I’ve used a tool called Balsamiq Mockups to create higher fidelity mockups. The “pro” of Balsamiq is that it is higher fidelity and the files are just XML, so putting them in source control and tracking them makes for reverting and merges ideas easier than other files. The “con” I’ve found of Balsamiq, at least for me, is that I try to polish things a little more than necessary for a “paper” prototype. However, that could be because I hadn’t used the tool a lot yet and had not generated the correct discipline.
User Stories & Acceptance Criteria
For the day-to-day project/product management, I’m dealing with BDD user stories. I break down my stories into three areas: the value statement, design considerations, and acceptance criteria. The value statement is generally stated as “As a [persona], I want to [perform action] so that [value generated].” but there are different formats that you can choose from. Since I’m a little more technically-inclined, I sometimes add design considerations to the story where I can discern them. Examples could be “This will impact the Installer by…” or “Speaking with the SME, the [ComponentLibrary] should be utilized by…”. Finally, I include the acceptance criteria (written in the classic Given/When/Then format), which defines when the story is actually “done”. If all the acceptance criteria is met, I can sign off on the feature.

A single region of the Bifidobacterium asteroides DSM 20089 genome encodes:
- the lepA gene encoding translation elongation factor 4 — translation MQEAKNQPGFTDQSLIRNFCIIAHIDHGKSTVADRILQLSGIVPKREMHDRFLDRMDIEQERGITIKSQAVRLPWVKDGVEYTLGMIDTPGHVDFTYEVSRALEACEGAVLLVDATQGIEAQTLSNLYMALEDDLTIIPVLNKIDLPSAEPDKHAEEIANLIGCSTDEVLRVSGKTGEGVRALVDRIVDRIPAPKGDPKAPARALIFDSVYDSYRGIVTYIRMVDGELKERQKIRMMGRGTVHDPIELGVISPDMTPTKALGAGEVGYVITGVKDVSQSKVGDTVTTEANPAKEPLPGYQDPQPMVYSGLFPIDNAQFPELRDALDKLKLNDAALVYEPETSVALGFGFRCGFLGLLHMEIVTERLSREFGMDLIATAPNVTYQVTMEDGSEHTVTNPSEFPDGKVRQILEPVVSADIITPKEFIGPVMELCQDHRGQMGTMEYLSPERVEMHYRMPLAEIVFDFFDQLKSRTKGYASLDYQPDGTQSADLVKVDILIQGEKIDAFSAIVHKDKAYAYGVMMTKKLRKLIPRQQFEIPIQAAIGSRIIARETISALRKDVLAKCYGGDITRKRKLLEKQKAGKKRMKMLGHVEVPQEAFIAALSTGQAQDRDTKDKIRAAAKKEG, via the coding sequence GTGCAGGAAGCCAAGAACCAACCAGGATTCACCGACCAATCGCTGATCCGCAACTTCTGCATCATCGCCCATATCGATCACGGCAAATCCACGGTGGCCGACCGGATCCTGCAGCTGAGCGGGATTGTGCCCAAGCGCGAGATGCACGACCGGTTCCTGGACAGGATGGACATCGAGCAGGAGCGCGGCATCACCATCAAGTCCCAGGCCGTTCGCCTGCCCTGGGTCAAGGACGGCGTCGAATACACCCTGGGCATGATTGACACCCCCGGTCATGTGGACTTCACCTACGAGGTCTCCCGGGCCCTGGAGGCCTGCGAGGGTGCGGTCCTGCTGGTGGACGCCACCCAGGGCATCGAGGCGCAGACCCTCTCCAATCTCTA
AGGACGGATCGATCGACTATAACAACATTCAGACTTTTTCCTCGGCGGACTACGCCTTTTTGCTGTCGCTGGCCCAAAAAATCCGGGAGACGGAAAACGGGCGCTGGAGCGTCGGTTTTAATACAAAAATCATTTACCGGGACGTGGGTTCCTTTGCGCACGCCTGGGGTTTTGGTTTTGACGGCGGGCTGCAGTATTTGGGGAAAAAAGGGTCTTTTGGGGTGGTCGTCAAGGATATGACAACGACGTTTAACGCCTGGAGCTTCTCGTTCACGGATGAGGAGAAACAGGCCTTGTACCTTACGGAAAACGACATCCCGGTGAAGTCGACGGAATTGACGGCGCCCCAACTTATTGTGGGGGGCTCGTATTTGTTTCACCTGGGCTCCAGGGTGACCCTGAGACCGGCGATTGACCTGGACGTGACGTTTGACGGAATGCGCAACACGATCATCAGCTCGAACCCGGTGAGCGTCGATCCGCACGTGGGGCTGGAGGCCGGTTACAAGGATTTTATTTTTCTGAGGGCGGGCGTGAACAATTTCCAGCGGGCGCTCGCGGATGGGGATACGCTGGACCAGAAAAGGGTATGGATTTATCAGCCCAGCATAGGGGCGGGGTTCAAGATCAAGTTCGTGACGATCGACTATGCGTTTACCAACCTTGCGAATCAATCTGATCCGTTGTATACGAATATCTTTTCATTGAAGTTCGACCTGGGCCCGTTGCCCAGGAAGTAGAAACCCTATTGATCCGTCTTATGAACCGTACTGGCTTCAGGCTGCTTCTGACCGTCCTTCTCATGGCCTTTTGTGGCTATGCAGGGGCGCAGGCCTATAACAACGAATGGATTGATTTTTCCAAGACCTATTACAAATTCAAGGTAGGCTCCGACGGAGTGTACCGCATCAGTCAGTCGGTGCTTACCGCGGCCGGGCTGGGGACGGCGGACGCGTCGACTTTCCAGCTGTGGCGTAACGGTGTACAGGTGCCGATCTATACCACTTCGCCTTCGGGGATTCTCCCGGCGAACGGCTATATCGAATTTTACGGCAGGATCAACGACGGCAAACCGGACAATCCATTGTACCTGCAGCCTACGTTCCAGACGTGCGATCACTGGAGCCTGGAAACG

User stories are meant to tell a story (thus, the name). The value statement conveys the client’s desire in functionality. The acceptance criteria can also do that, but I’ve also had acceptance criteria that I have written be used to convey understanding and context back to the client. In turn, the client will be more engaged and communication is generally of high quality; a win/win situation.
User stories can be run through a Kanban system using physical sticky notes or tracked electronically. I’ve used JIRA and TFS w/TeamWorks for tracking stories. It isn’t uncommon to see some of the electronic boards displayed on extra TVs or monitors around the office.
Besides being a product owner, I try to develop code** every now and then to keep that blade sharpened and not rusted out. The following tools are things I use day-to-day. It isn’t an exhaustive list like Scott Hanselman’s Ultimate Developer, but most or all of these are on his list. These are the things I install almost immediately on a new machine or carry on my PortableApps folder.